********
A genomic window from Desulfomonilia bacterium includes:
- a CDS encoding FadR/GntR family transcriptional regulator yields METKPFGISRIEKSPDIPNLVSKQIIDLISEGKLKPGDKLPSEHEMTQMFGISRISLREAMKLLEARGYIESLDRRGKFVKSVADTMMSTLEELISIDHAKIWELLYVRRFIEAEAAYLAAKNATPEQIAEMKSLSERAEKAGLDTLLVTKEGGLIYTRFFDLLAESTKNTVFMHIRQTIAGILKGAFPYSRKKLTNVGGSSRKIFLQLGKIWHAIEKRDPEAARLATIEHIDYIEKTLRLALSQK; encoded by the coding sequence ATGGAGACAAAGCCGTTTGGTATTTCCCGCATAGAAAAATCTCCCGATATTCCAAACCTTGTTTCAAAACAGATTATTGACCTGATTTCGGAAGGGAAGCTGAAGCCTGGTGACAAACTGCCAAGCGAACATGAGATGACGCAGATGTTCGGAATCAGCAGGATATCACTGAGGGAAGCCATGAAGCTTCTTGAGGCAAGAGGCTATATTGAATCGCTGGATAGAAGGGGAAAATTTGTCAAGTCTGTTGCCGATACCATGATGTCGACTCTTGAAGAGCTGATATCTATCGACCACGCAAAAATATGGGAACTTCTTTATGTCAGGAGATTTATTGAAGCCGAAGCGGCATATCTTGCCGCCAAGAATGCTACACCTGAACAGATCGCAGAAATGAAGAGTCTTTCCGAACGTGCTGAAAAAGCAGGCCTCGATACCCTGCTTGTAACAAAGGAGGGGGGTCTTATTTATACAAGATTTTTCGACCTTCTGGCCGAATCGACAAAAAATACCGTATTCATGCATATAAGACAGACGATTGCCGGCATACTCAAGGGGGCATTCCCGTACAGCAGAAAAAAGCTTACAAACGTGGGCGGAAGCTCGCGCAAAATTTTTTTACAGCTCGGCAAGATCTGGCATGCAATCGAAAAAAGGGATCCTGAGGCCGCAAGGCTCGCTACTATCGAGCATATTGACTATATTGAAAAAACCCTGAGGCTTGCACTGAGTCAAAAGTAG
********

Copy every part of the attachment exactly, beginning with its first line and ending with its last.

A genomic window from Desulfomonilia bacterium includes:
- a CDS encoding FadR/GntR family transcriptional regulator yields METKPFGISRIEKSPDIPNLVSKQIIDLISEGKLKPGDKLPSEHEMTQMFGISRISLREAMKLLEARGYIESLDRRGKFVKSVADTMMSTLEELISIDHAKIWELLYVRRFIEAEAAYLAAKNATPEQIAEMKSLSERAEKAGLDTLLVTKEGGLIYTRFFDLLAESTKNTVFMHIRQTIAGILKGAFPYSRKKLTNVGGSSRKIFLQLGKIWHAIEKRDPEAARLATIEHIDYIEKTLRLALSQK; encoded by the coding sequence ATGGAGACAAAGCCGTTTGGTATTTCCCGCATAGAAAAATCTCCCGATATTCCAAACCTTGTTTCAAAACAGATTATTGACCTGATTTCGGAAGGGAAGCTGAAGCCTGGTGACAAACTGCCAAGCGAACATGAGATGACGCAGATGTTCGGAATCAGCAGGATATCACTGAGGGAAGCCATGAAGCTTCTTGAGGCAAGAGGCTATATTGAATCGCTGGATAGAAGGGGAAAATTTGTCAAGTCTGTTGCCGATACCATGATGTCGACTCTTGAAGAGCTGATATCTATCGACCACGCAAAAATATGGGAACTTCTTTATGTCAGGAGATTTATTGAAGCCGAAGCGGCATATCTTGCCGCCAAGAATGCTACACCTGAACAGATCGCAGAAATGAAGAGTCTTTCCGAACGTGCTGAAAAAGCAGGCCTCGATACCCTGCTTGTAACAAAGGAGGGGGGTCTTATTTATACAAGATTTTTCGACCTTCTGGCCGAATCGACAAAAAATACCGTATTCATGCATATAAGACAGACGATTGCCGGCATACTCAAGGGGGCATTCCCGTACAGCAGAAAAAAGCTTACAAACGTGGGCGGAAGCTCGCGCAAAATTTTTTTACAGCTCGGCAAGATCTGGCATGCAATCGAAAAAAGGGATCCTGAGGCCGCAAGGCTCGCTACTATCGAGCATATTGACTATATTGAAAAAACCCTGAGGCTTGCACTGAGTCAAAAGTAG